Celebrated connections

On the drive back to Dublin we stopped at Clonmacnoise, a monastic settlement that used to be the most famous destination in County Offaly until somebody discovered that Barack Obama’s great-great-grand-something-or-other came from Moneygall.

The complex beside the Shannon felt less remarkable than some of the other medieval sites we’d visited, but we enjoyed the high crosses in the museum. Some of the reliefs looked like stony versions of marginalia from the Book of Kells.

Nearby is one of the most thoroughly ruined castles I’ve ever seen.

Farther east we made a minor detour to Mullingar, where my great-grandmother grew up (the family pub is pictured in the header image up top). It seems unlikely that the Texas Department Store was around in the nineteen-aughts; otherwise, judging by family stories, the town today is probably about as glamorous as it was back then.

We saw a couple of buildings that looked like they might conceivably at one time have been Gaynor’s, but the pub itself is long gone. We did not visit the Ulysses Pub, which pays tribute to Joyce with photos of footballers.

Is “celebrated” exactly the word?

We celebrated getting back to Dublin with dinner at the Winding Stair, a restaurant that wins points for also being a bookshop, and for a bread-and-butter pudding that might contain more warm butter than bread. Then we took the bus back to the airport and got ready to go home, which, eventually, we did.

Some things had happened here while we were away. Not all of them were bad.

Some get a kick from craic

We have been listening to a lot of RTÉ podcasts lately and have been repeatedly startled by the word craic. People always seem to be casually referring to which pubs have the best crack, going out looking for some crack, how crack is really all you need. It’s hard not to picture Ireland as a nation of hollow-eyed refugees from an ’80s TV special. Just say no!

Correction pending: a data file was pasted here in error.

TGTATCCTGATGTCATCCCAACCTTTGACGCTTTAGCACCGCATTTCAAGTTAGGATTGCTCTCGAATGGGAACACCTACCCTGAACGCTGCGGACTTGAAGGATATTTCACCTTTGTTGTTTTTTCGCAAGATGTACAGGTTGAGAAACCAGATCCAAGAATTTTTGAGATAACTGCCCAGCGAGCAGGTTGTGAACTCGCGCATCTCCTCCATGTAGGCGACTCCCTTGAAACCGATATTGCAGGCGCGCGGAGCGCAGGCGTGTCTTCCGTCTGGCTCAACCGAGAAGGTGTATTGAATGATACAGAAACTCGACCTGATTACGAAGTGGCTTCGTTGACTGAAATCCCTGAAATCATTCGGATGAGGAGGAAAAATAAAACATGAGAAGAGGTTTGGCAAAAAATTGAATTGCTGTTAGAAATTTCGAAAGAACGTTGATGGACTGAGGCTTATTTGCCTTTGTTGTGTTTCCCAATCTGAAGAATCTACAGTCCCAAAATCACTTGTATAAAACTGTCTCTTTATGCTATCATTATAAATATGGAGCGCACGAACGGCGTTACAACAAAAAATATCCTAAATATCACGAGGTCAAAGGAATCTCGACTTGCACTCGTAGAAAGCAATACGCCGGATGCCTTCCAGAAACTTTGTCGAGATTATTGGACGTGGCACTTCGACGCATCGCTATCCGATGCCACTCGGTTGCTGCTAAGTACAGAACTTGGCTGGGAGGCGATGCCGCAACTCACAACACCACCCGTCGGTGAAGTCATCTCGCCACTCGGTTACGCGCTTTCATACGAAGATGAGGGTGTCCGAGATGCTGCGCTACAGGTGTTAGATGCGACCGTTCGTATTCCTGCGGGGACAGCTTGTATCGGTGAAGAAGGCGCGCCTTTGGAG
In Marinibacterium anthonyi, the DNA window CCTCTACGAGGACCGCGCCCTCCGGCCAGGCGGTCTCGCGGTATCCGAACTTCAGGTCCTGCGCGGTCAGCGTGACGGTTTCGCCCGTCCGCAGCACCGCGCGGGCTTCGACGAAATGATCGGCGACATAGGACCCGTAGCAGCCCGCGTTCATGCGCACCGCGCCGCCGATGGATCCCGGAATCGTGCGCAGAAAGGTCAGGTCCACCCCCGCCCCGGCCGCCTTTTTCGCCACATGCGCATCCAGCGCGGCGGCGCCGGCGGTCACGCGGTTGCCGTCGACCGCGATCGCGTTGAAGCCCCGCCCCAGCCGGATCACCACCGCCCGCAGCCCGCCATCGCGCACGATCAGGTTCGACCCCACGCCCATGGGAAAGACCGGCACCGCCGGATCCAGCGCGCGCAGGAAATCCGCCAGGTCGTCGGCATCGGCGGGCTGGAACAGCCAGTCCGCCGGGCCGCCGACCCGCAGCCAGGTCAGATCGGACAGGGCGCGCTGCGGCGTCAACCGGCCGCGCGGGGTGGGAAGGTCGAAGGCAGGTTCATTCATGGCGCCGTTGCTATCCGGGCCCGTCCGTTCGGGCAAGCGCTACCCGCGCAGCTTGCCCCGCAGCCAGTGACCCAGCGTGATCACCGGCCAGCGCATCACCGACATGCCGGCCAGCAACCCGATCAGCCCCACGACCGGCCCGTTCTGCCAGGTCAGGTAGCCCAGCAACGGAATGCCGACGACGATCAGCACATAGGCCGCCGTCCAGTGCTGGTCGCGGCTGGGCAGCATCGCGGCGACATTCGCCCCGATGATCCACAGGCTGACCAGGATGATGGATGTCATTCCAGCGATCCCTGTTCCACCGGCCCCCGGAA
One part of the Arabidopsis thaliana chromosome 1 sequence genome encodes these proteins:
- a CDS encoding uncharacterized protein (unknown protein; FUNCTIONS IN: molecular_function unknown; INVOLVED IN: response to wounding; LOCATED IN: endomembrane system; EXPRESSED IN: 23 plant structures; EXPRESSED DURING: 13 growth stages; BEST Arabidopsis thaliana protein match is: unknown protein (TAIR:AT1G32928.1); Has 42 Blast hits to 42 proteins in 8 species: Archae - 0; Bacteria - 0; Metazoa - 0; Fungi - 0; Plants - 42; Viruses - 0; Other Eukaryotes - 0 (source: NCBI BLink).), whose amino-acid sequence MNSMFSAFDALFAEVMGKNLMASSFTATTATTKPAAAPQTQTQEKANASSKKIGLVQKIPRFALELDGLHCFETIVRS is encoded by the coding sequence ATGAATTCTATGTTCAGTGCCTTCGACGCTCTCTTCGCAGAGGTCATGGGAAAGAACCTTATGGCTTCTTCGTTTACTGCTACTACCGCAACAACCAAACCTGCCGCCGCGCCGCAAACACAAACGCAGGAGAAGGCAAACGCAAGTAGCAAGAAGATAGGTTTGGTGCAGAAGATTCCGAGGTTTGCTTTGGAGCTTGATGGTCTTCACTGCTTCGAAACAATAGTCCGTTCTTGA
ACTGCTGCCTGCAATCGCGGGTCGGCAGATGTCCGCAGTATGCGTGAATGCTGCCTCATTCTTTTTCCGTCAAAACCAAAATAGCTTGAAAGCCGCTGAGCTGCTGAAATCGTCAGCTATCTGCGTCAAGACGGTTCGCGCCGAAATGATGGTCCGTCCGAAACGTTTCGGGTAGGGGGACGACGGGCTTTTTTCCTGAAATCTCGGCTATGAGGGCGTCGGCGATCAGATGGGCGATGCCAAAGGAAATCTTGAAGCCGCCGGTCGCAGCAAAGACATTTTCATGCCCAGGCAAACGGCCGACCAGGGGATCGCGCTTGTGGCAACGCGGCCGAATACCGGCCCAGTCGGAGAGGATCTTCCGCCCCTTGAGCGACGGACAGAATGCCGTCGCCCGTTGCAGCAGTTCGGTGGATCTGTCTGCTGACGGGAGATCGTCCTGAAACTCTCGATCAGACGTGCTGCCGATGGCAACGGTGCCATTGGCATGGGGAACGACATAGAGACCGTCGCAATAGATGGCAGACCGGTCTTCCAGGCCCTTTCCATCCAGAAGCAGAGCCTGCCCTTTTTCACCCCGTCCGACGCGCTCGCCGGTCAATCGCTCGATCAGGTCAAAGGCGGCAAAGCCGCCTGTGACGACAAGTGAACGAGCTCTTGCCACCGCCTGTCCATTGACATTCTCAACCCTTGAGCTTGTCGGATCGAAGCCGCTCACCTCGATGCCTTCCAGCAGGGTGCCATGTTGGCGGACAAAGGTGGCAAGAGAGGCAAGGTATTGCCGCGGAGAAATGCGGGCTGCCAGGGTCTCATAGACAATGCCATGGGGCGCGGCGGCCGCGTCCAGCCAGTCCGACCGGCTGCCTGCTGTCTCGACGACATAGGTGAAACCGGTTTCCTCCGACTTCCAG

Speaking of social ills, R has noted mournfully that it seems wrong for Limerick to have so many problems when the poetic form named after it is so beautiful and uplifting.

Ní thuigim

We imagined it might be amusing to learn a few Irish phrases before making the trip across the water, so we checked out some AV instructional materials from the library. As a result of effortful study, R and I have now mastered the vocabulary required for the following Irish dialogue:

–Well.

–Slán.

Now, technically the first line of this exchange is in English, but since the word figures in 95 percent of the first-person narratives on the Irish-language immersion DVD, I believe it counts. The second line translates as “Goodbye” and was the one syllable on the Pimsleur Irish CD that both of us could realistically reproduce. (Thankfully the library’s CD was unplayable after Lesson Two. I suspect the scratches on the disc resulted from being thrown across the room rather than from years of devoted use by other citizens of Contra Costa County.)

There are worse words than goodbye. At least we will be well prepared for leaving the country. The parting glass! Slán.